An hour cab ride from the Bogota airport brought us to Hotel Casona Usaquen, our new home for the next 4 days. We decided to begin with a futbol match in the big stadium. The home team was Santa Fe, so we got in line and bought some red colored fan gear. Travel Tip: get your tickets ahead of time in team stores or some grocery stores throughout the city (ask your hotel front desk). Because we were being spontaneous we ended up in line for over an hour as fans joined their buddies in line ahead of us and the line barely moved.
A highlight for me was visiting the Museo del Oro and learning about the history and symbolism of the pieces in the largest collection of gold artifacts in the world.
The Candelaria neighborhood had beautiful churches, some great examples of street art and lots of university students drinking chicha. A woman of advanced years convinced us to sit at her little cafe under a tree laden with red flowers and buzzing with hummingbirds. She brought out her family recipe chicha and after determining we were married she performed a wedding ritual and blessing on us. Then she poured the fermented corn concoction into cups made from a seed shell. We closed our eyes, held the brew under our tongue for a moment, swished the liquid around our mouth, swallowed and waited for a vision. I had one, but it’s a secret ?.
We took a side trip an hour bus ride away from Bogota to the Salt Cathedral in the quieter city of Zipaquira. It’s a Roman Catholic church built in a salt mine, with huge caverns, shopping, movie theater, and light shows.
The Bogota Botanical Garden was a peaceful escape from the big city on our last day in Colombia. They have a place you can safely leave your bags, so we visited during the afternoon on our way to the airport. We were sad to leave this beautiful and welcoming country but also excited for our next adventure in Brazil!
The rock! I was afraid to climb the rock when I heard it was hundreds of steps straight up. At elevation around 7,000 feet. I don’t like stairs. Turns out it’s 705 to the very tippy top, 659 to a beer/food/ bathroom break. But, we made it in 20 minutes. Without throwing up. And the 360 degree view? WORTH IT!!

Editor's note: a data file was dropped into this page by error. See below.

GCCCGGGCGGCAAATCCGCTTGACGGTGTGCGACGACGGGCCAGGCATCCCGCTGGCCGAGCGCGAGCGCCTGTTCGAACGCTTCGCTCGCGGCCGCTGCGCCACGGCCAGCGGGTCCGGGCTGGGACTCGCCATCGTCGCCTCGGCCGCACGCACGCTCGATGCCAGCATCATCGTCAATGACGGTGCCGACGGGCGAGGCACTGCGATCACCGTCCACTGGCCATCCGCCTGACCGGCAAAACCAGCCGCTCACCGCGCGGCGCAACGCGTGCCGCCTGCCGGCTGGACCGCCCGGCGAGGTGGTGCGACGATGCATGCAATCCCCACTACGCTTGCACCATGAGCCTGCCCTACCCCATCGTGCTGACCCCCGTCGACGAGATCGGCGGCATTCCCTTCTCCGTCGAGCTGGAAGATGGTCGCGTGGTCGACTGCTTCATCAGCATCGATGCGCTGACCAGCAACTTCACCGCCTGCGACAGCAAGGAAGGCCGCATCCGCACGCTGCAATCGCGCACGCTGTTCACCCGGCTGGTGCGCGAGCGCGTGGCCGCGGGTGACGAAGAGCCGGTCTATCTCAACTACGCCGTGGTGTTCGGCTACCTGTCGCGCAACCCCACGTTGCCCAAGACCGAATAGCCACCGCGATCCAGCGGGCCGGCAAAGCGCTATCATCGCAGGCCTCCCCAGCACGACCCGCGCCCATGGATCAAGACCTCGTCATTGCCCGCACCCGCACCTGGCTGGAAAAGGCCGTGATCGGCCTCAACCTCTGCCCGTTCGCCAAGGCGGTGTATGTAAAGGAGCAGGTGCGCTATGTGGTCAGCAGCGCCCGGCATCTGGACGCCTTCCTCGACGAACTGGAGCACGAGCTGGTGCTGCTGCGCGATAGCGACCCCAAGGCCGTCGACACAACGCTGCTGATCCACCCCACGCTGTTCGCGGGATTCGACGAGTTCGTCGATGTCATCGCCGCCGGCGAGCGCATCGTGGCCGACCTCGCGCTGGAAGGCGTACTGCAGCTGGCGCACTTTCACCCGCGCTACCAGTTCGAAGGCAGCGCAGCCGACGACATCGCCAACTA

After catching our breath at the top of piedra del peñol and enjoying a cerveza while trying to keep our jaws from completely dropping off from the incredible views, we climbed down and caught a tuk tuk into town for $4 US.
Guatape is postcard perfect at every corner. Each section of buildings has its own bas-relief theme along the bottom. These range from simple geometric designs to 3-D sculptures of provential life.
The place we stayed at was amazing. Homemade bread, homemade arepas, homemade jam. The organic eggs are from mountain wandering chickens. The chocolate in the hot chocolate is from a farm right around the corner. Free kayaks to use, a hot tub and sauna. No wonder they have the highest booking.com rating!
Even though we splurged on our room ($55 US per night) we found that Guatape was more affordable than Medellin. For example a glass of wine in Medellin was between $4 – $5 US, but only $1.75 in Guatape.
Getting to Guatape from the Poblado neighborhood in Medellin: take the metro to the Caribe station. Walk over the sky bridge to the giant bus station. Go to Window 14 to purchase tickets. It’s a 2 hour bus ride for $4.50 US each. Comfy, reclining seats and with the window open it was nice and cool as you go up in elevation. And the view of the countryside is worth the trip itself!
And now, Ian’s Take: I like beer. I like beer a lot. I noticed that in recent years while travelling abroad that the craft beer scene has hit the world. Sort of. Being from the U.S. and with the addition of imports from Europe, we are spoiled with hundreds of breweries with thousands of varietals. So of course I want try what the rest of the world has to offer. Or at least I did. Let’s just say that some of the world has a long way to go.